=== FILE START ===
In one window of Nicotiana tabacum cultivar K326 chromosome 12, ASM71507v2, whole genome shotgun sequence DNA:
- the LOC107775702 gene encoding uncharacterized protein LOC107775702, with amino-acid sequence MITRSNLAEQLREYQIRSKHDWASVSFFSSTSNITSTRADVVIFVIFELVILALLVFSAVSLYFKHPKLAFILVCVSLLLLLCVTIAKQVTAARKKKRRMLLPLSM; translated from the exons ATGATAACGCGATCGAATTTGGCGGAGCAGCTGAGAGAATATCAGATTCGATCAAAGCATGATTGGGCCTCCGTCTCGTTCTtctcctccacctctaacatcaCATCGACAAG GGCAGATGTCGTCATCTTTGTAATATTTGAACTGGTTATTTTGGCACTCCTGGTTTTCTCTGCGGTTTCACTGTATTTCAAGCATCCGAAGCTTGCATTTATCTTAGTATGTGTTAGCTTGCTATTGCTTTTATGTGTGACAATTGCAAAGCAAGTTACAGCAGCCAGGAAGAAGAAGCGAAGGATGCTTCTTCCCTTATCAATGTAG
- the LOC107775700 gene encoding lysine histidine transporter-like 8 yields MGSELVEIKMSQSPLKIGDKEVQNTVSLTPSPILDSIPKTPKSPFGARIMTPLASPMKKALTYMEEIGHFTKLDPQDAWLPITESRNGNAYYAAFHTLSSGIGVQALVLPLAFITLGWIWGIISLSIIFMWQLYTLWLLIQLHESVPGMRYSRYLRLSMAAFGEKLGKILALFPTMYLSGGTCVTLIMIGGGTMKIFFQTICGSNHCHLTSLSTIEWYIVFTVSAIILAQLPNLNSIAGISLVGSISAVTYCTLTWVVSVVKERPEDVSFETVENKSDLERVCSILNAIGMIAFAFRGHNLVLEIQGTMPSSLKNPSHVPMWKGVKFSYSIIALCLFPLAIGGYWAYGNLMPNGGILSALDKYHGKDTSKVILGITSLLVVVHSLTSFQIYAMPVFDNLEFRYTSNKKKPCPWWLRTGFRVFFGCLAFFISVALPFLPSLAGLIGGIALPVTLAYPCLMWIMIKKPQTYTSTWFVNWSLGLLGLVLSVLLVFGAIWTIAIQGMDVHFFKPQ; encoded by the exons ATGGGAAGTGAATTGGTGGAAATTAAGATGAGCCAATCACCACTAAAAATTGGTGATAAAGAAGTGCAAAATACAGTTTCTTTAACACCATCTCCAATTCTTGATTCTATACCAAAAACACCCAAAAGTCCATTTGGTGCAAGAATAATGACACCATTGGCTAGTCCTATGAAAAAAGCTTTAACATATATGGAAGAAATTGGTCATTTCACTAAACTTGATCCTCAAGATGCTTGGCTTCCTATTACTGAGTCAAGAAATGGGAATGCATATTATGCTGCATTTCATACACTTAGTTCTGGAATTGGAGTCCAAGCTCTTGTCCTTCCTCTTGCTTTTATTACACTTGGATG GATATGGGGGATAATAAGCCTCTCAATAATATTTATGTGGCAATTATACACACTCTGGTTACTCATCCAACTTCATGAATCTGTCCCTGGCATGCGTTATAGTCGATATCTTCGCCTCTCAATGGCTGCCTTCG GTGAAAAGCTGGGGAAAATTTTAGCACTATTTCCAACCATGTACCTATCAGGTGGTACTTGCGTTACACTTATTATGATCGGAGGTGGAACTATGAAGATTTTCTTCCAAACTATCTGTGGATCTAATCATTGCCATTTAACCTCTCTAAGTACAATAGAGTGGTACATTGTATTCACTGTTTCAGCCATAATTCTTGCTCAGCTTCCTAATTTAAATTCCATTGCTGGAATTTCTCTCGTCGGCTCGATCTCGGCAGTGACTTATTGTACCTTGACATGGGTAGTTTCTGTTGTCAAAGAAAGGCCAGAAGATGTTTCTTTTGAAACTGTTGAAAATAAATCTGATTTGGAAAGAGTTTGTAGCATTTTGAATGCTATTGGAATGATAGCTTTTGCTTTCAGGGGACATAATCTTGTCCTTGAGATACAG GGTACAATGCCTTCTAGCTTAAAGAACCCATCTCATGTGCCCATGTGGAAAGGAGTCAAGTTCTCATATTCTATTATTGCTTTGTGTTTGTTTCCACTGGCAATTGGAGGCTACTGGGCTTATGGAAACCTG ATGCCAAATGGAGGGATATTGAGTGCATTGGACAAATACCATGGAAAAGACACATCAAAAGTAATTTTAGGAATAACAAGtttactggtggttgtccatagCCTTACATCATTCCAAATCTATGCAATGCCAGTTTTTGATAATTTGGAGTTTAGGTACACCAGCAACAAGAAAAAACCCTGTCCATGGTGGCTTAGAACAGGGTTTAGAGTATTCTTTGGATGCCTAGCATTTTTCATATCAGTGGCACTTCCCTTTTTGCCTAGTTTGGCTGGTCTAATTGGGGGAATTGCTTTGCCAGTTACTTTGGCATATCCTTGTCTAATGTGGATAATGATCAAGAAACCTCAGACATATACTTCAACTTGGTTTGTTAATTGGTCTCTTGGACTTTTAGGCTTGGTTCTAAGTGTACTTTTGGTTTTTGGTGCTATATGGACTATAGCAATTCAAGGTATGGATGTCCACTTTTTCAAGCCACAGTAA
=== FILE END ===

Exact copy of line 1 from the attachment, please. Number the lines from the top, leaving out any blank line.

In one window of Nicotiana tabacum cultivar K326 chromosome 12, ASM71507v2, whole genome shotgun sequence DNA: